At 8:10 pm, only the very top of the Metro train was above water. People were struggling to breathe when a man yanked the fire extinguisher off the wall and smashed the top section of a window to let in some air.
Xiaopei received a call from the fire department telling her to expect to be rescued at any time. Hanging up, she announced the good news. Five minutes later, there was, quite literally, a light at the end of the tunnel. “We finally felt some hope,” she said.
The doors at the front of the train were opened, but passengers were unable to hop onto the ledge of the tunnel. The train, which had been floating for hours, had washed to the other side of the tunnel. Rescuers improvised a pulley system to pull passengers through the water onto the ledge.
“The rescuers themselves were neck-deep in water,” Xiaopei said.
It took some time for everyone to get out. Old people first, along with the women and children. The strong escorted the weak to safety. It was 9:30pm when Xiaopei got out of the train. Her husband decided to stay to help other passengers. The water was still rising and they were not out of danger. “At least one of us should get out for the sake of the children,” he said, as she agreed to leave.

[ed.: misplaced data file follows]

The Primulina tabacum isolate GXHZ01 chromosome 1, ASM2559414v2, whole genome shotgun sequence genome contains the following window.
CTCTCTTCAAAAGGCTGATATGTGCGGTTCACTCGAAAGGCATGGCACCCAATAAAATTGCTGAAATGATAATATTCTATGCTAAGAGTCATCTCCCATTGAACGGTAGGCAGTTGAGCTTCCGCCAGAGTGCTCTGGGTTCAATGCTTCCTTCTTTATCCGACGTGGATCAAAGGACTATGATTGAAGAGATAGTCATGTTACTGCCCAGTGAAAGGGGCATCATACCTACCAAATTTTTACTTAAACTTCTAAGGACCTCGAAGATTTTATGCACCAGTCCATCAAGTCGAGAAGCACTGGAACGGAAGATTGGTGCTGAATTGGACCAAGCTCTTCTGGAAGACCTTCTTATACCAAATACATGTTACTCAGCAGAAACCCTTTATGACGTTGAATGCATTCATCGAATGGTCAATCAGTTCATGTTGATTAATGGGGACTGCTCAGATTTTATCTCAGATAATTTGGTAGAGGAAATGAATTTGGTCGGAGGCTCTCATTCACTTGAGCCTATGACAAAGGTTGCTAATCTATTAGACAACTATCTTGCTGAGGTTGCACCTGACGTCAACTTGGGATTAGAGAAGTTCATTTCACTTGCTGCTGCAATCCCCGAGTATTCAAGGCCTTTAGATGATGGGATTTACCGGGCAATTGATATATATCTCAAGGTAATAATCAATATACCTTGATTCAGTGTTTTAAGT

Hundreds of passengers inched through the gloom towards the exit. Xiaopei carried a girl’s backpack. At the exit, people broke down in pain and in relief. Xiaopei cried too. “I felt horrible. And lucky too,” she said. She borrowed a phone and called her parents. Doctors were busy with unconscious passengers and when the call went out for volunteers, Xiaopei raised her hand. She fetched and carried for the doctors and watched over recovering passengers. When a rescuer shouted for help, exhausted passengers rushed back down the tunnel to his assistance.
A doctor asked around for candies to treat a hypothermic passenger. Xiaopei happened to have a few in her pocket and gave it to him. They started chatting. The doctor told her that it was his first day at work after medical school and that the mud-stained lab coat was issued to him only that morning. Xiaopei, as a reporter, asked for his name, but he said it was not important.
By 10pm, everyone had been evacuated. More rescuers and doctors arrived, and the volunteers were released. Xiaopei and her husband plodded across flooded streets through the blacked-out city. Underpasses were flooded and they had to take long detours. Exhausted, they tried a few hotels but all of them were was full.
They finally made it home by 1am, where a glass of water awaited on the table with a note: “Mom, please drink the water.”